That's exactly like asking, "What is time made of?"
The simplest answer from a physics perspective is that space, like time, is just a measure of position.
Imagine if our universe was actually a giant computer simulation, like a 3D computer game only much more complicated. In a typical online 3D computer game, you might throw an object or shoot a bullet. The computer keeps track of the virtual object or bullet as it travels through virtual space. Of course, the game is imaginary: there is no bullet nor any space for it to travel through. The "bullet" is a bit of data in the computer's memory and its position in virtual space is stored as a series of numbers.
There are some valid reasons to believe that our universe may actually be something like the game described above, with subatomic particles being analogous to the "virtual bullets." It's an emerging scientific concept known as the "holographic principle."
So, would you ask what the virtual "space" inside a computer game was made of? Perhaps the question is just as meaningless for our "real" universe.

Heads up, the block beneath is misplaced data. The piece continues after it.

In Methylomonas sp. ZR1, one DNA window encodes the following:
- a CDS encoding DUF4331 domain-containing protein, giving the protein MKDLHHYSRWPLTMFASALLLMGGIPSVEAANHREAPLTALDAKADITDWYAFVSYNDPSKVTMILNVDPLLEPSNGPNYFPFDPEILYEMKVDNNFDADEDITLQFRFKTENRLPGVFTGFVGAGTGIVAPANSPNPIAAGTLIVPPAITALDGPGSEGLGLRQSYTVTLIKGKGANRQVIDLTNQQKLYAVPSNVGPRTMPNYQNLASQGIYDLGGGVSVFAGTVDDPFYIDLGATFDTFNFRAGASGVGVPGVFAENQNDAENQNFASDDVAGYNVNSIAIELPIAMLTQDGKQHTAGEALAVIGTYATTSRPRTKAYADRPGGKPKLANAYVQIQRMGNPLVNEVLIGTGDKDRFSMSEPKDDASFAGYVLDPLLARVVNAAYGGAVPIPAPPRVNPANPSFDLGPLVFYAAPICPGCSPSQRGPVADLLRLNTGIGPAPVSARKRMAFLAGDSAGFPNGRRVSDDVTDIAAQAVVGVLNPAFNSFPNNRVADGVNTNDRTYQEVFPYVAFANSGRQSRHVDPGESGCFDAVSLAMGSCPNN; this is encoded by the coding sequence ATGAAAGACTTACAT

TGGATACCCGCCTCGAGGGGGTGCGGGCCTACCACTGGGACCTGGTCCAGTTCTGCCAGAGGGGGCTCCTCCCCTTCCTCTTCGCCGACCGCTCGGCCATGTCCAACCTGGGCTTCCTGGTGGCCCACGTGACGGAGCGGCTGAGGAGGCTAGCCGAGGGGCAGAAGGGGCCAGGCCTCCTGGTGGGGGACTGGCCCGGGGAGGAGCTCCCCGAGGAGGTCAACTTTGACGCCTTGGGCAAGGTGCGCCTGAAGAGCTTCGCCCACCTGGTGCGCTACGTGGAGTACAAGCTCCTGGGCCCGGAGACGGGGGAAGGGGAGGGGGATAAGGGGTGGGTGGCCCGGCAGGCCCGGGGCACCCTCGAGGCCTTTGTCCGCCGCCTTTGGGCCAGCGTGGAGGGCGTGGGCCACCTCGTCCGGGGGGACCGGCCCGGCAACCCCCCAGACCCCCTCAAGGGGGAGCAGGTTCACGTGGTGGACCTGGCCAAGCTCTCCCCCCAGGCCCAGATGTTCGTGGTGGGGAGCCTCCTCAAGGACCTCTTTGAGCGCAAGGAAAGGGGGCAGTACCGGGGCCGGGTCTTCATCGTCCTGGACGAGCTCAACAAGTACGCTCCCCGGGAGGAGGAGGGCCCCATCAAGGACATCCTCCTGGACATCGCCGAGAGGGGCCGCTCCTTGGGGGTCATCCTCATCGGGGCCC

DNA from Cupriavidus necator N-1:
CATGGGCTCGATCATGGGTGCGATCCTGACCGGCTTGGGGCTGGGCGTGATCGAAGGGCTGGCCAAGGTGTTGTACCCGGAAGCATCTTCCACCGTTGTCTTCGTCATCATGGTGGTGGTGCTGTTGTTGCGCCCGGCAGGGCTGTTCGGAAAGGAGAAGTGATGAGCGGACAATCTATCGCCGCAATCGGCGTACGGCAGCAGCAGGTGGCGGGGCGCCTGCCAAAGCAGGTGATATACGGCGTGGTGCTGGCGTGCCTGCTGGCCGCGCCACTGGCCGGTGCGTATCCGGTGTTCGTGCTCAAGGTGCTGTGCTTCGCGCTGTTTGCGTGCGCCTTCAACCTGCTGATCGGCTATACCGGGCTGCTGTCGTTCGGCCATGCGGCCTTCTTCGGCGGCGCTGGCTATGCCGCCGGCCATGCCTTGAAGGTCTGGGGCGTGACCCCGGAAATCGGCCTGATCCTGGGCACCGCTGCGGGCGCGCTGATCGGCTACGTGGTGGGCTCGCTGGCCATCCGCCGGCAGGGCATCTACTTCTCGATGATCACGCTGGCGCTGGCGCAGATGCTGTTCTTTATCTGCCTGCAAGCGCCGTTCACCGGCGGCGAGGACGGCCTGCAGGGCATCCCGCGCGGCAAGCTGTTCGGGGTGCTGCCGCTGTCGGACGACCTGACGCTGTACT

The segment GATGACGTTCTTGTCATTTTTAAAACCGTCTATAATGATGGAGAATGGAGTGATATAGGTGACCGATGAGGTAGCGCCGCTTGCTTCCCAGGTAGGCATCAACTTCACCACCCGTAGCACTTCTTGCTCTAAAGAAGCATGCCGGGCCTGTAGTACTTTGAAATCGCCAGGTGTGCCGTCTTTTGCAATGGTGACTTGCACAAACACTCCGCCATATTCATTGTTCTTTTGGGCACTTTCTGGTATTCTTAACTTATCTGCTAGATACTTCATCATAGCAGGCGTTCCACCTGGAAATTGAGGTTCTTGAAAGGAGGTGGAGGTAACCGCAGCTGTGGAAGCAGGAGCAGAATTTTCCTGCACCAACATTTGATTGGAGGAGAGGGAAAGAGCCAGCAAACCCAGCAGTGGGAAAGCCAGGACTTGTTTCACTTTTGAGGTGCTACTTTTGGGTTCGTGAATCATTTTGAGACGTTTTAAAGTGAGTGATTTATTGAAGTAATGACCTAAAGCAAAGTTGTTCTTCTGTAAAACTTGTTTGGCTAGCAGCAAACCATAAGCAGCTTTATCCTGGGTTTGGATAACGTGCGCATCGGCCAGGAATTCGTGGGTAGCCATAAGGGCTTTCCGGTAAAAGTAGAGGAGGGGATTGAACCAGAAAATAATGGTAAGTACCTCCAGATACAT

There's another way to look at your question: You might be wondering, "How can there be a region of space with nothing inside it?" In fact, under the standard understanding of physics as it exists today things like gravitational fields and electromagnetic waves extended forever and inhabit every possible region of space. Furthermore, since gravitation force is thought be carried by "gravitons" and electromagnetic force is carried by photons it must be that some gravitons and some photons exist everywhere in space. Thus no region of space is truly "empty."
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